While many investors go about their business investing in the market, few really pay attention to whether or not they are beating the market indices.
Attention to detail is important — if you aren’t beating a given index, then why aren’t you just invested in mutual funds or ETFs that mirror that index? For all you know, your actively managed portfolio might even be more risky.
That’s why I like to “turbocharge” my portfolio by adding in various stocks and ETFs that I believe will outperform the market, on top of whatever market index ETFs I have anchoring a given asset class in my diversified portfolio. In this case, I’m looking at four sector ETFs that I think might be overweight.
Why sector ETFs? The idea is that sector-concentrated funds often beat the market because of their concentration. If you’ve ever glanced at a large fund family’s sector fund offerings, you’ll see they often significantly lag or significantly outperform the broad indices. If you choose the right sectors, you’ve got your turbocharge fuel. But be advised: Choosing the wrong sectors could stall your portfolio.
Here’s a look at four sector ETFs that look poised to race past the broader market.
ProShares Ultra Oil & Gas
ProShares Ultra Oil & Gas (DIG) is a leveraged ETF designed to provide twice the returns of the Dow Jones Oil and Gas Index, which holds dozens of big-name energy companies.
I like just about any energy ETF because I believe fossil fuels are here to stay, no matter what the green energy people say about it. The world needs oil, and it will always need oil. We even fight wars over the stuff. That’s a sector you want to be in, and you want to be in a leveraged ETF as we head into the winter.
Top holdings include ExxonMobil (XOM) and Chevron (CVX). Expense ratio is 0.95%, or $95 for each $10,000 invested, compared to 0.09%, or $9 per $10,000, for SPDR S&P 500 (SPY).
Consumer Staples Select Sector SPDR
Consumer Staples Select Sector SPDR (XLP) is going to see a lot of action in the years to come. The economy is sluggish. More people have left the workforce than at any other time in modern American history.
Despite all this, people still need to buy certain necessities, or “staples”. For those who used to be in slightly higher income brackets, and are now finding themselves struggling, they’ll be moving out of discretionary purchases and allocating more money into staples. That’s why this ETF is poised to outperform until things turn around significantly.
Top Holdings include Proctor & Gamble (PG), Coca-Cola (KO), and Philip Morris International (PM). And the expense ratio is a cheap 0.18%.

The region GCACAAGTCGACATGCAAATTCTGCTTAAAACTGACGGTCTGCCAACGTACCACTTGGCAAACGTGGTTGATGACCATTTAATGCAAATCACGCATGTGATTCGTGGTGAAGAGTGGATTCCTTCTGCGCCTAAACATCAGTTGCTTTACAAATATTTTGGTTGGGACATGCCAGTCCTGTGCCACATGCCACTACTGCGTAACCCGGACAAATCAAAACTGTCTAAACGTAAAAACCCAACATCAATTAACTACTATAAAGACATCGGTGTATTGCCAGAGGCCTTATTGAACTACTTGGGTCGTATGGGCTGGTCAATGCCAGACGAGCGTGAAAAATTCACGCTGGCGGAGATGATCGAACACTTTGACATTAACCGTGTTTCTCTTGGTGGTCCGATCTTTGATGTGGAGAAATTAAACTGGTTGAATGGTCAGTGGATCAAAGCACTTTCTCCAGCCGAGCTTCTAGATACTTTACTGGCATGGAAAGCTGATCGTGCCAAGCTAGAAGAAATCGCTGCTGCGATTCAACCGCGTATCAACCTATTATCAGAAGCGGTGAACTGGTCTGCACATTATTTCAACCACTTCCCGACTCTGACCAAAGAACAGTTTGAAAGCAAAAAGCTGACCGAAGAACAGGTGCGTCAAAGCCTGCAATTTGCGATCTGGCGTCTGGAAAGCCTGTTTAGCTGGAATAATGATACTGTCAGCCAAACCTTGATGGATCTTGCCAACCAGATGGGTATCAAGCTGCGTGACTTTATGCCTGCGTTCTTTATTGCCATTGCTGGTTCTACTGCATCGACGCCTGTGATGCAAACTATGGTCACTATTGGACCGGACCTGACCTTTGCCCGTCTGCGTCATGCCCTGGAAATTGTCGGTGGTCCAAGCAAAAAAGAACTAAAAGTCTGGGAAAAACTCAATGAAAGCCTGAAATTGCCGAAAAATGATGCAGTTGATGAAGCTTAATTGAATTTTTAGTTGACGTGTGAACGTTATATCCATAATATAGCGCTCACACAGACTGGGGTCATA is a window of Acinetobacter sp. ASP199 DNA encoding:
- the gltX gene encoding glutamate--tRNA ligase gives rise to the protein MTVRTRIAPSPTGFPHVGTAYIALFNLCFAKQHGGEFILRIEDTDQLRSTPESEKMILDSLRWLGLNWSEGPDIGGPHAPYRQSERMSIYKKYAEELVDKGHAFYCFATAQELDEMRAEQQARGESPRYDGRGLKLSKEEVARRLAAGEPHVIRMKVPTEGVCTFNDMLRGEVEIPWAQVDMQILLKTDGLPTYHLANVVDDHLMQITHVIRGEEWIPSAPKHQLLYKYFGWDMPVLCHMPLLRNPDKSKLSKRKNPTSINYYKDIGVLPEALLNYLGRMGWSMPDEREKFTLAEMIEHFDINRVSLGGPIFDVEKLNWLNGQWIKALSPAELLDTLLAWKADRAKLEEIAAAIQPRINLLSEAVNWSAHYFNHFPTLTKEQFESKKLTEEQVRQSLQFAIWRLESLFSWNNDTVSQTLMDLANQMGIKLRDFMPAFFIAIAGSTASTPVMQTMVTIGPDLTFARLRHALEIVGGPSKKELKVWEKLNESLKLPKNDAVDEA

WisdomTree Brazilian Real
WisdomTree Brazilian Real (BZF) is a sector fund focusing on Brazilian debt and currency contracts. Brazil’s economy has been on fire, and only this year has it started to cool down a bit.
The private equity and hedge funds I speak to are unanimous — South America is the next region of growth. We’re seeing it in Costa Rica and Colombia, and Brazil will heat up again. Brazil insists on becoming increasingly modern and westernized, despite a lack of present infrastructure. Meanwhile, there’s more technology to feed into the population. When South American stocks take off, it’s going to be huge.
The BZF expense ratio is 0.45%, a bit pricey, but that’s what you get with more obscure ETFs.
Health Care Select SPDR
Health Care Select SPDR (XLV) shouldn’t come as a surprise pick. The Affordable Care Act is forcing people to buy insurance, and that means many folks will have access to big pharma products for the first time. Since this sector ETF holds all the big pharma and big insurance names, it seems like a slam-dunk to outperform as well.
But overall, people will always need health care. Baby boomers are getting older, and technology is driving more products into the market for doctors and hospitals to purchase. Pharmaceuticals will always be aggressively marketed to doctors and patients — you can’t even walk into a doctor’s office without seeing a salesman coming or going. And given the sheer range of health issues out there, biotech research and products will always be in demand.
The XLV’s expense ratio is 0.18%, and top holdings include Johnson & Johnson (JNJ), Pfizer (PFE), Merck (MRK), Amgen (AMGN), and Biogen Idec (BIIB).
As of this writing, Lawrence Meyers did not hold a position in any of the aforementioned securities. He is president of PDL Broker, Inc., which brokers financing, strategic investments and distressed asset purchases between private equity firms and businesses. He also has written two books and blogs about public policy, journalistic integrity, popular culture, and world affairs. Contact him at firstname.lastname@example.org and follow his tweets @ichabodscranium.